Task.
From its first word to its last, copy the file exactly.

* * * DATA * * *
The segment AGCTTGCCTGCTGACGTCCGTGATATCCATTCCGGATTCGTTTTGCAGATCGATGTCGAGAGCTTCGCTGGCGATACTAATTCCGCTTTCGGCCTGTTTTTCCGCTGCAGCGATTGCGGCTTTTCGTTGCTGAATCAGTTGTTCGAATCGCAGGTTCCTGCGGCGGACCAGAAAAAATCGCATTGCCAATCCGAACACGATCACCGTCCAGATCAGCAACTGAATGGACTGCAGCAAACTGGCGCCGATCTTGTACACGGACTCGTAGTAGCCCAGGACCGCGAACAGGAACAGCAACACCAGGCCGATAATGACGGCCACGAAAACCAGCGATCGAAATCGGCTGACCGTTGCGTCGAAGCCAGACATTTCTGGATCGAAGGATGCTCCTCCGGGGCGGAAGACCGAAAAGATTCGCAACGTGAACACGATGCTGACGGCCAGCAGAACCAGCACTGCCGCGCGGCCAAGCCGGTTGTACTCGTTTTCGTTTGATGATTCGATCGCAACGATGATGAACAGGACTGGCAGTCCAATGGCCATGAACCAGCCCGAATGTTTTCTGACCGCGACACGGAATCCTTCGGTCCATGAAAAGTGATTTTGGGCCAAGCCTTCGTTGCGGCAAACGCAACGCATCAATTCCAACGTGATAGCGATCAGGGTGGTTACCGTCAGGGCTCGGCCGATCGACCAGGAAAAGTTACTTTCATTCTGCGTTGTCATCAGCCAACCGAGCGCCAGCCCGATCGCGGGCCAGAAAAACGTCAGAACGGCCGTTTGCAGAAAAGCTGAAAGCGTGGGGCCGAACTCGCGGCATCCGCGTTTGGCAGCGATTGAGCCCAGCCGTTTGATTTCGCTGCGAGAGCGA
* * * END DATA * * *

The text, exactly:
The segment AGCTTGCCTGCTGACGTCCGTGATATCCATTCCGGATTCGTTTTGCAGATCGATGTCGAGAGCTTCGCTGGCGATACTAATTCCGCTTTCGGCCTGTTTTTCCGCTGCAGCGATTGCGGCTTTTCGTTGCTGAATCAGTTGTTCGAATCGCAGGTTCCTGCGGCGGACCAGAAAAAATCGCATTGCCAATCCGAACACGATCACCGTCCAGATCAGCAACTGAATGGACTGCAGCAAACTGGCGCCGATCTTGTACACGGACTCGTAGTAGCCCAGGACCGCGAACAGGAACAGCAACACCAGGCCGATAATGACGGCCACGAAAACCAGCGATCGAAATCGGCTGACCGTTGCGTCGAAGCCAGACATTTCTGGATCGAAGGATGCTCCTCCGGGGCGGAAGACCGAAAAGATTCGCAACGTGAACACGATGCTGACGGCCAGCAGAACCAGCACTGCCGCGCGGCCAAGCCGGTTGTACTCGTTTTCGTTTGATGATTCGATCGCAACGATGATGAACAGGACTGGCAGTCCAATGGCCATGAACCAGCCCGAATGTTTTCTGACCGCGACACGGAATCCTTCGGTCCATGAAAAGTGATTTTGGGCCAAGCCTTCGTTGCGGCAAACGCAACGCATCAATTCCAACGTGATAGCGATCAGGGTGGTTACCGTCAGGGCTCGGCCGATCGACCAGGAAAAGTTACTTTCATTCTGCGTTGTCATCAGCCAACCGAGCGCCAGCCCGATCGCGGGCCAGAAAAACGTCAGAACGGCCGTTTGCAGAAAAGCTGAAAGCGTGGGGCCGAACTCGCGGCATCCGCGTTTGGCAGCGATTGAGCCCAGCCGTTTGATTTCGCTGCGAGAGCGA